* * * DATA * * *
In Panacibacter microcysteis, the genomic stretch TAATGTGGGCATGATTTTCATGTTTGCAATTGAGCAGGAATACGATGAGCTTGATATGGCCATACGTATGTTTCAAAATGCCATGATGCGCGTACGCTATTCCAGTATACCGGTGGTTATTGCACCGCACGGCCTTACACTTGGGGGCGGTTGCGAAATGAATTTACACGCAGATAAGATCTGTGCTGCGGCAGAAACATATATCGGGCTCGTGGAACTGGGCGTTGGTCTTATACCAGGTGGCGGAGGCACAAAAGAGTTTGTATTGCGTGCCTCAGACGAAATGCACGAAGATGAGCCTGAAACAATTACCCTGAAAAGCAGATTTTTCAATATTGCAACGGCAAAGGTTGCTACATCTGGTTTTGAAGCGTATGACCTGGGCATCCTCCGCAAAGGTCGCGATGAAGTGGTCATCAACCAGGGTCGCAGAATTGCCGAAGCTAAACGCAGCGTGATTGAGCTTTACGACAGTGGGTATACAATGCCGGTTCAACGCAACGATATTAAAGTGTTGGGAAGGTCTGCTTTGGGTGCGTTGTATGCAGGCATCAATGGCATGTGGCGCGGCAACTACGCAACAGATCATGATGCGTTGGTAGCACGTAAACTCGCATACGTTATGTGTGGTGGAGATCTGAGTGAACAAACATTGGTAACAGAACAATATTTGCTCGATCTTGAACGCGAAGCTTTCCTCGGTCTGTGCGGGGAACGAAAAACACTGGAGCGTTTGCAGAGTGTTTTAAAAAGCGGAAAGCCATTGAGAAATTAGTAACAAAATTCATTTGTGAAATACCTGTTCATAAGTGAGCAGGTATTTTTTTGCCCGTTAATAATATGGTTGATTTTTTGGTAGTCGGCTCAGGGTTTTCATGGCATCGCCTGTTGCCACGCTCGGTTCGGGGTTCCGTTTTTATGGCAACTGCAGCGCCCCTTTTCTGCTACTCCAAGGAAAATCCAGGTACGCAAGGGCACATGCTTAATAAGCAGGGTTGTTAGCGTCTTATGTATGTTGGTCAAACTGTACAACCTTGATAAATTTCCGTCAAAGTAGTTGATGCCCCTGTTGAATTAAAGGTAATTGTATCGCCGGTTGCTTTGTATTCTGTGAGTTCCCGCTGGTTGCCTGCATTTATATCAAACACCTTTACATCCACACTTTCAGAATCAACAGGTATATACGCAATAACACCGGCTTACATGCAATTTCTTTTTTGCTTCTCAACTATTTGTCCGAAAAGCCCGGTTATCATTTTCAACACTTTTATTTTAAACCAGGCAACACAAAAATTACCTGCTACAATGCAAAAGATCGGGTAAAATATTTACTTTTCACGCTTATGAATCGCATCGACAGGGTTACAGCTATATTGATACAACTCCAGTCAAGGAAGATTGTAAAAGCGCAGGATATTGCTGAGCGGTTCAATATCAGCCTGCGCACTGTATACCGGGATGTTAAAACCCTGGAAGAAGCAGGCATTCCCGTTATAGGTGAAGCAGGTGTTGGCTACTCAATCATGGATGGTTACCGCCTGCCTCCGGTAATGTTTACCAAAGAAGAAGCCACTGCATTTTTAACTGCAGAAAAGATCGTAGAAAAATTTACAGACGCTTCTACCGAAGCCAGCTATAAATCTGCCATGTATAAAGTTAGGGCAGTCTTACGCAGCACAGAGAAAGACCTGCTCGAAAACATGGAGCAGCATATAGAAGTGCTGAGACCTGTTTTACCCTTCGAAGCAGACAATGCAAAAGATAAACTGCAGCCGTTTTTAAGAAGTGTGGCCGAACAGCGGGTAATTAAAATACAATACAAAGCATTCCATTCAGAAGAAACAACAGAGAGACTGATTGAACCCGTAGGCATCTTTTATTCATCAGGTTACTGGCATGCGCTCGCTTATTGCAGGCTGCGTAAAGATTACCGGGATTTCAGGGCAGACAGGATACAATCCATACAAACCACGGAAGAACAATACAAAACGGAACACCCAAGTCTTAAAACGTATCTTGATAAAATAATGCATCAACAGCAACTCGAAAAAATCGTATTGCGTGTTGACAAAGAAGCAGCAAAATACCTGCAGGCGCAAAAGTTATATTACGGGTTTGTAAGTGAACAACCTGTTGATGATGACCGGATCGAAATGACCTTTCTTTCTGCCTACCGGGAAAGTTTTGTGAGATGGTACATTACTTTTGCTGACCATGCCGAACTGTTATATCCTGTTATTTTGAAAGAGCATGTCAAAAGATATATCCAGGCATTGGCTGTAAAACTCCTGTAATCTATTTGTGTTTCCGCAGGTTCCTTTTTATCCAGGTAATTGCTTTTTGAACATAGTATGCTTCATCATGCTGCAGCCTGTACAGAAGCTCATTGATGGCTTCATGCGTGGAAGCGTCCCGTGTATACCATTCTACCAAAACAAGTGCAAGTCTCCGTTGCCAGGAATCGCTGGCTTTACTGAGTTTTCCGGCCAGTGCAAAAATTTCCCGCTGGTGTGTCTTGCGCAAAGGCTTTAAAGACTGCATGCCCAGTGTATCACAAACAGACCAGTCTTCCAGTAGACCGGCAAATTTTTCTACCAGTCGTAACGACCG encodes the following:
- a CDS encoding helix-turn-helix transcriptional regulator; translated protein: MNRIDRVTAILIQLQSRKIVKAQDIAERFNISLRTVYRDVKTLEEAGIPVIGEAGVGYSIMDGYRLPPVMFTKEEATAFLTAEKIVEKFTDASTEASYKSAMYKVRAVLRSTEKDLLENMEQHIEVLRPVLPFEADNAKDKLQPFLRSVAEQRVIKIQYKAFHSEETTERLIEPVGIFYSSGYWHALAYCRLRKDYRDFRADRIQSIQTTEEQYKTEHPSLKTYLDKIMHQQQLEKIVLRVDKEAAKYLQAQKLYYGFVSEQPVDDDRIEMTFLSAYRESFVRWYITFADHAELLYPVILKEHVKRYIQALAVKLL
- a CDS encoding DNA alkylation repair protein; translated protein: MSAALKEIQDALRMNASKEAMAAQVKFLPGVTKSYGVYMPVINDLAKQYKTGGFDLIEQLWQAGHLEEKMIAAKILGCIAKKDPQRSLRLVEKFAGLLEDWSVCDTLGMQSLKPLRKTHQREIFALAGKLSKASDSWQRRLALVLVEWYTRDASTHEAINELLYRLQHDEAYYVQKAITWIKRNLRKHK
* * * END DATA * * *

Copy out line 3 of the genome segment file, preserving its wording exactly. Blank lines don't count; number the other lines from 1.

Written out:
- a CDS encoding DNA alkylation repair protein; translated protein: MSAALKEIQDALRMNASKEAMAAQVKFLPGVTKSYGVYMPVINDLAKQYKTGGFDLIEQLWQAGHLEEKMIAAKILGCIAKKDPQRSLRLVEKFAGLLEDWSVCDTLGMQSLKPLRKTHQREIFALAGKLSKASDSWQRRLALVLVEWYTRDASTHEAINELLYRLQHDEAYYVQKAITWIKRNLRKHK